Are you credible? And by that I mean: is your content trustworthy?
If not, your brand’s credibility is sure to suffer.
As a writer and editor, I’ve learned that backing up your content with sources is essential. But it’s not enough to just use any source – credible sources are the backbone to creating trustworthiness.
This coincides with a recent study conducted by Kentico Software, which reported that on average, 49 percent of readers check an article’s fact(s) with other sources. If they cannot verify the content’s claims, 46 percent of the readers will lose trust in said content.
Let’s face it. The last thing you want your audience to say after reading your content is, “Why would I ever believe you?” But what makes a credible source, well, credible? Here are a few reliable indicators:
Publication Site: Where you source can help determine credibility. Columbia University recommends looking at universities and other institutions first, as they are less likely to show bias than a commercial site. Also, make sure that you’re looking at the original source. Though your sister’s neighbor’s boyfriend’s dog walker might provide great insight, information might be lost in translation.
Author: The author should always be identifiable, and preferably have background experience in the topic at hand.
Publication Date: Even the most credible article written by an esteemed professional can lose credibility if it was published in 1994. Columbia College recommends searching for articles on the same topic to get a better picture of how relevant the older article is today.
Objectivity: A great source will remain staunchly objective. If a source presents data in their content, it should be verifiable elsewhere.
Footnotes & References: Even the best sources will provide a list of sources. Links to other trusted sources can only enhance credibility.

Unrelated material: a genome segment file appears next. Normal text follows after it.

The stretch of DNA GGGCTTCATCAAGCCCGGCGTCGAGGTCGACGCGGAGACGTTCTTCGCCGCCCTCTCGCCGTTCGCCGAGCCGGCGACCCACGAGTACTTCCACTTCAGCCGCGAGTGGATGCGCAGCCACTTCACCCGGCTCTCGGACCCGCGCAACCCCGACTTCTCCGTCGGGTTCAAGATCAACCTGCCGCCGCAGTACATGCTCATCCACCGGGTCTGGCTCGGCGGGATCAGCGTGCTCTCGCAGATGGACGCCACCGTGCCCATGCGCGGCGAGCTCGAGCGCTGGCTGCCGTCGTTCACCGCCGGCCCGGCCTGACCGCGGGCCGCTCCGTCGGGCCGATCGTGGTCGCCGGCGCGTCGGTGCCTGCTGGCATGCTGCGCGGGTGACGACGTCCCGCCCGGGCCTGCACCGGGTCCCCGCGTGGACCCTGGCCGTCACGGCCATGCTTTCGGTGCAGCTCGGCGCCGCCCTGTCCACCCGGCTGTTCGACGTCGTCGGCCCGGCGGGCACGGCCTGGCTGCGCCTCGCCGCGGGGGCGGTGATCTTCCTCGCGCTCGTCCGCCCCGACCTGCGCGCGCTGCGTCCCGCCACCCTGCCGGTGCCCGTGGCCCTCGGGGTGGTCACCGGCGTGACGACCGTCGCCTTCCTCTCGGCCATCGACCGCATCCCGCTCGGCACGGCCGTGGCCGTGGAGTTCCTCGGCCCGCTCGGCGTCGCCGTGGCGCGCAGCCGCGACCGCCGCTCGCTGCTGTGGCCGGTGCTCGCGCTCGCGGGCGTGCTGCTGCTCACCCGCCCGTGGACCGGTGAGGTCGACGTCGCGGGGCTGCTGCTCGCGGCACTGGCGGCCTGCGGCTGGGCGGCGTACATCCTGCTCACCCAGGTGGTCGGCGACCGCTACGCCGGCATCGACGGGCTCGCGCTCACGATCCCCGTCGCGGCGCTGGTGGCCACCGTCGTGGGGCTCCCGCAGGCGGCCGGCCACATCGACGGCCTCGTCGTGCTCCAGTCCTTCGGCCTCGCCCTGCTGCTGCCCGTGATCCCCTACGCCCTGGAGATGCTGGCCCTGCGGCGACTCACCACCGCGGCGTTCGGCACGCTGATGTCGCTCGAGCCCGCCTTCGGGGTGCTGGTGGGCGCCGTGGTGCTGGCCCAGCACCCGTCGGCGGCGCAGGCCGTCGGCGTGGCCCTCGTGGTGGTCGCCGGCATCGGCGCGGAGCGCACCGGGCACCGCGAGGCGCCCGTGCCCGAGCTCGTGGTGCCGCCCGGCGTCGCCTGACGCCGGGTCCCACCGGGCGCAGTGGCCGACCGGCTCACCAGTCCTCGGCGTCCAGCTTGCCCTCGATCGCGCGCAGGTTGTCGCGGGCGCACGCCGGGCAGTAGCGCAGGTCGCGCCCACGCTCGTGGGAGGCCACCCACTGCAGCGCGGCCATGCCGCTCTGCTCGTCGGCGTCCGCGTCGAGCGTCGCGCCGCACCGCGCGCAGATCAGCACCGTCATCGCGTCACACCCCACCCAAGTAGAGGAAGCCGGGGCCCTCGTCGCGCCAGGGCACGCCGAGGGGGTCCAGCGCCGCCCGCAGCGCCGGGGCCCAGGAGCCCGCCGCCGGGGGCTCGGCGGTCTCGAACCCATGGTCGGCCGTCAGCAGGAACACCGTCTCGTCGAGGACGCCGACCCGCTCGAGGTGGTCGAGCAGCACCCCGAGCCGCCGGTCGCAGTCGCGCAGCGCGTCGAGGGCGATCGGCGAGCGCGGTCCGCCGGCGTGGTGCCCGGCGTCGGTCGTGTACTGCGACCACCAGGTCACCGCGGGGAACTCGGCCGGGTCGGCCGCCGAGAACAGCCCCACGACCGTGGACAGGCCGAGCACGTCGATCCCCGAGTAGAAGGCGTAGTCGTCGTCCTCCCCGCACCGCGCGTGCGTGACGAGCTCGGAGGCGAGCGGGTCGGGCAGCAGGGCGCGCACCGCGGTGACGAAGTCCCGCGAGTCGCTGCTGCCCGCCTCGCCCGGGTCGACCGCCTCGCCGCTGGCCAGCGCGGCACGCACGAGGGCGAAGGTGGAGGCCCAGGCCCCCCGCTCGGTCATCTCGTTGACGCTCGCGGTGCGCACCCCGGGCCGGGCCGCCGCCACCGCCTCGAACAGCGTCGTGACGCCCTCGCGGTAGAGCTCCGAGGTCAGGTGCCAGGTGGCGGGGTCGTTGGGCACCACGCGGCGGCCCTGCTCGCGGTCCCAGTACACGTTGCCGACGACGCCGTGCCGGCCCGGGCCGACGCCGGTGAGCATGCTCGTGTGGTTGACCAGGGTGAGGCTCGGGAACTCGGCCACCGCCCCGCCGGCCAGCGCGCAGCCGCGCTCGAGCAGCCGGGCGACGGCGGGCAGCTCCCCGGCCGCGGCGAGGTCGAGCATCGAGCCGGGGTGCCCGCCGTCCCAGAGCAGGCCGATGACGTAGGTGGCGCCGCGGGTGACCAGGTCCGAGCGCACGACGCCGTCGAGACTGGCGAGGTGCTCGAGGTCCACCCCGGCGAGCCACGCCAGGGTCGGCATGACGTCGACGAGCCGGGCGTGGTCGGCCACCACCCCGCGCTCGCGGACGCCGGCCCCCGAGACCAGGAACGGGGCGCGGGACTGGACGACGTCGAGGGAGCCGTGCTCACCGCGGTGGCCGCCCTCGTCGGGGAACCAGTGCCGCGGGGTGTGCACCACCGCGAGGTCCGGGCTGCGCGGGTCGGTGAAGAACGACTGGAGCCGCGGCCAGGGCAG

Keep in mind that the above list is just a set of guidelines. A source can still be credible without fitting into the categories above. The same goes for a bad source, which can fit some of the above qualifications while still being spotty. A credible source is not made to be “one size fits all.”
But even if you can identify a credible source, how do you go about finding it? Here are some ways to decipher a good source from a fishy one:
Domain: The University of Wisconsin, Green Bay suggests being cautious when looking for information on a .com, .org or .net, as these are available for purchase by almost anyone. This is not to say that every website with one of these domains is untrustworthy. Just approach these websites with an understanding that they may contain some bias. As a general rule of thumb, .edu and .gov sites are almost always okay, while user-generated sites are not.
Also note that .com sites are typically considered for-profit and should be considered as such when evaluating whether it can be used. Conversely, .org sites are almost always non-profit organizations.
Site Design: No one wants to read a messy site. Though a subjective credibility gauge, a messy site design indicates a lack of professionalism.
Spelling: According to Content Marketing Institute, if a reader finds typos, factual errors and inconsistencies, they are much more likely to question and verify the content. Typos and other errors make work look unprofessional.
Credibility is key to successful content marketing. Did you know that completely ignoring your brand is another way to boost your credibility with consumers? Or how about the fact that millennials think you’re trying way too hard?
This article was syndicated from Business 2 Community: How To Bolster Credibility In Content Marketing
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